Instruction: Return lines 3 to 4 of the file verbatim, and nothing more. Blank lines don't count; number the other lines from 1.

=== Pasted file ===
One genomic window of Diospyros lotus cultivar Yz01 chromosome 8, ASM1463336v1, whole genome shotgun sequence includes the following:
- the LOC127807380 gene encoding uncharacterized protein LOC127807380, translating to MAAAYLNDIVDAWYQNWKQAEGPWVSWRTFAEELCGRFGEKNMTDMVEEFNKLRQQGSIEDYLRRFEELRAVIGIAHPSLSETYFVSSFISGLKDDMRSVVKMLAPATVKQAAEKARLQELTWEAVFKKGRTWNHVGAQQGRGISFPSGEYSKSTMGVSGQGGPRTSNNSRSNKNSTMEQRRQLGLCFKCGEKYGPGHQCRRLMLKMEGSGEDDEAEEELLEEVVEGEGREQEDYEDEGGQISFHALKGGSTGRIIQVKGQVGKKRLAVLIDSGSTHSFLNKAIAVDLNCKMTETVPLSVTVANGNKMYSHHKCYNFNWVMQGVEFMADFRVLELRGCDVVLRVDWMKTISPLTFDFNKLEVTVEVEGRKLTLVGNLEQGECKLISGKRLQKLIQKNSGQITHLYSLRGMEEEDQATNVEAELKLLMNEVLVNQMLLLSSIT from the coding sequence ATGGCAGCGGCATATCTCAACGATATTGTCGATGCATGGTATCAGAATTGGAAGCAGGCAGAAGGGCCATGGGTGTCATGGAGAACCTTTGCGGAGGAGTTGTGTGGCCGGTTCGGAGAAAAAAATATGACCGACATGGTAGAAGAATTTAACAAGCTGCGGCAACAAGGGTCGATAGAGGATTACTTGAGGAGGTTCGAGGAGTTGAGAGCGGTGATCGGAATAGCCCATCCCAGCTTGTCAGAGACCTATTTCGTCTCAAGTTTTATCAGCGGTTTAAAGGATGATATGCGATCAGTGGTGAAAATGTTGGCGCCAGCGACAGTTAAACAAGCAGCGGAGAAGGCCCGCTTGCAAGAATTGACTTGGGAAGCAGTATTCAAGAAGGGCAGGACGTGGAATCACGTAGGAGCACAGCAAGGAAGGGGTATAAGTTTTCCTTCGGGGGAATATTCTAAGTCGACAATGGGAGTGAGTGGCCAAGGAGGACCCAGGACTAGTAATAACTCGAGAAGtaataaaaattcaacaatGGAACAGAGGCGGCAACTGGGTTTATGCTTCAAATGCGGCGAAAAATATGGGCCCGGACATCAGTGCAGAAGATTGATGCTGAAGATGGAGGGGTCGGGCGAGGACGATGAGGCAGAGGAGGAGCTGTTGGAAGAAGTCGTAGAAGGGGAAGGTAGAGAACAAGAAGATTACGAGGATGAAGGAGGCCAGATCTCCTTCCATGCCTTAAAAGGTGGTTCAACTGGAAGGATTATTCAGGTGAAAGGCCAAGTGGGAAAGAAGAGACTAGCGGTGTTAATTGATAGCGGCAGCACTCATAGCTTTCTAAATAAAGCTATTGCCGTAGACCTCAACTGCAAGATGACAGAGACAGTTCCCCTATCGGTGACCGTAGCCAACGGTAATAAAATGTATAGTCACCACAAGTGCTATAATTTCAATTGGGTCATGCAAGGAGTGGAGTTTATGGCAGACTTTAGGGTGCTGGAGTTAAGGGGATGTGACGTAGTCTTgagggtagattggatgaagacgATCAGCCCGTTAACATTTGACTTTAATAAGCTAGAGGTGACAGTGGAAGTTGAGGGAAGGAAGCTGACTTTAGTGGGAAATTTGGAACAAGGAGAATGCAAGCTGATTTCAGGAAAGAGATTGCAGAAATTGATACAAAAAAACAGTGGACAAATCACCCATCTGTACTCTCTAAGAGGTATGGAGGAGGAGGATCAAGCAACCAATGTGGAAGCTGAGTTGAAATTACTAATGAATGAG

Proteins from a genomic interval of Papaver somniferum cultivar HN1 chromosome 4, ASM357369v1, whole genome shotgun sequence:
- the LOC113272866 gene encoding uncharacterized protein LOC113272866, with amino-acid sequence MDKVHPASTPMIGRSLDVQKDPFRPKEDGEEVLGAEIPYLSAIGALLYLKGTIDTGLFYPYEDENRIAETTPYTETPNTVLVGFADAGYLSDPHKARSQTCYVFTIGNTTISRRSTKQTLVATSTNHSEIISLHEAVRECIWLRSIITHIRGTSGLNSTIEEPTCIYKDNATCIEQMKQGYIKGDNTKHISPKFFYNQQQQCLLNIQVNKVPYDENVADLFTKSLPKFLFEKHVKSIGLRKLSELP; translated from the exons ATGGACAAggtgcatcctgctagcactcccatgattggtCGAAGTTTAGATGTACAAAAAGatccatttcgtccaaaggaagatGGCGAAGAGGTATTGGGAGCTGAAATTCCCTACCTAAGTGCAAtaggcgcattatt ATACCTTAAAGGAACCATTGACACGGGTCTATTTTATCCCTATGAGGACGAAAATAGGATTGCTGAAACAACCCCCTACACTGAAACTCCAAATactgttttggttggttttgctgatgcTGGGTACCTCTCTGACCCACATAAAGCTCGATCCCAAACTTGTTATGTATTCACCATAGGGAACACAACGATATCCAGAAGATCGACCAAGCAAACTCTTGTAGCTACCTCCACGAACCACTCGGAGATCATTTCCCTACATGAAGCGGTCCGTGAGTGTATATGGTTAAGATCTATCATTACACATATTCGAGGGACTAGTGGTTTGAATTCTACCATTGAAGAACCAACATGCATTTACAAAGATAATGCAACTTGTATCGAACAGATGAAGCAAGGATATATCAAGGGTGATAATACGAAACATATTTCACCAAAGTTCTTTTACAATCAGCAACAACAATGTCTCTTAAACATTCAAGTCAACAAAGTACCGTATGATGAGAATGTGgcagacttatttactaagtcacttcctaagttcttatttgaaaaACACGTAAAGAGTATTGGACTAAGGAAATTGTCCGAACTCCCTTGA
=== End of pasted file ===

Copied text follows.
Proteins from a genomic interval of Papaver somniferum cultivar HN1 chromosome 4, ASM357369v1, whole genome shotgun sequence:
- the LOC113272866 gene encoding uncharacterized protein LOC113272866, with amino-acid sequence MDKVHPASTPMIGRSLDVQKDPFRPKEDGEEVLGAEIPYLSAIGALLYLKGTIDTGLFYPYEDENRIAETTPYTETPNTVLVGFADAGYLSDPHKARSQTCYVFTIGNTTISRRSTKQTLVATSTNHSEIISLHEAVRECIWLRSIITHIRGTSGLNSTIEEPTCIYKDNATCIEQMKQGYIKGDNTKHISPKFFYNQQQQCLLNIQVNKVPYDENVADLFTKSLPKFLFEKHVKSIGLRKLSELP; translated from the exons ATGGACAAggtgcatcctgctagcactcccatgattggtCGAAGTTTAGATGTACAAAAAGatccatttcgtccaaaggaagatGGCGAAGAGGTATTGGGAGCTGAAATTCCCTACCTAAGTGCAAtaggcgcattatt ATACCTTAAAGGAACCATTGACACGGGTCTATTTTATCCCTATGAGGACGAAAATAGGATTGCTGAAACAACCCCCTACACTGAAACTCCAAATactgttttggttggttttgctgatgcTGGGTACCTCTCTGACCCACATAAAGCTCGATCCCAAACTTGTTATGTATTCACCATAGGGAACACAACGATATCCAGAAGATCGACCAAGCAAACTCTTGTAGCTACCTCCACGAACCACTCGGAGATCATTTCCCTACATGAAGCGGTCCGTGAGTGTATATGGTTAAGATCTATCATTACACATATTCGAGGGACTAGTGGTTTGAATTCTACCATTGAAGAACCAACATGCATTTACAAAGATAATGCAACTTGTATCGAACAGATGAAGCAAGGATATATCAAGGGTGATAATACGAAACATATTTCACCAAAGTTCTTTTACAATCAGCAACAACAATGTCTCTTAAACATTCAAGTCAACAAAGTACCGTATGATGAGAATGTGgcagacttatttactaagtcacttcctaagttcttatttgaaaaACACGTAAAGAGTATTGGACTAAGGAAATTGTCCGAACTCCCTTGA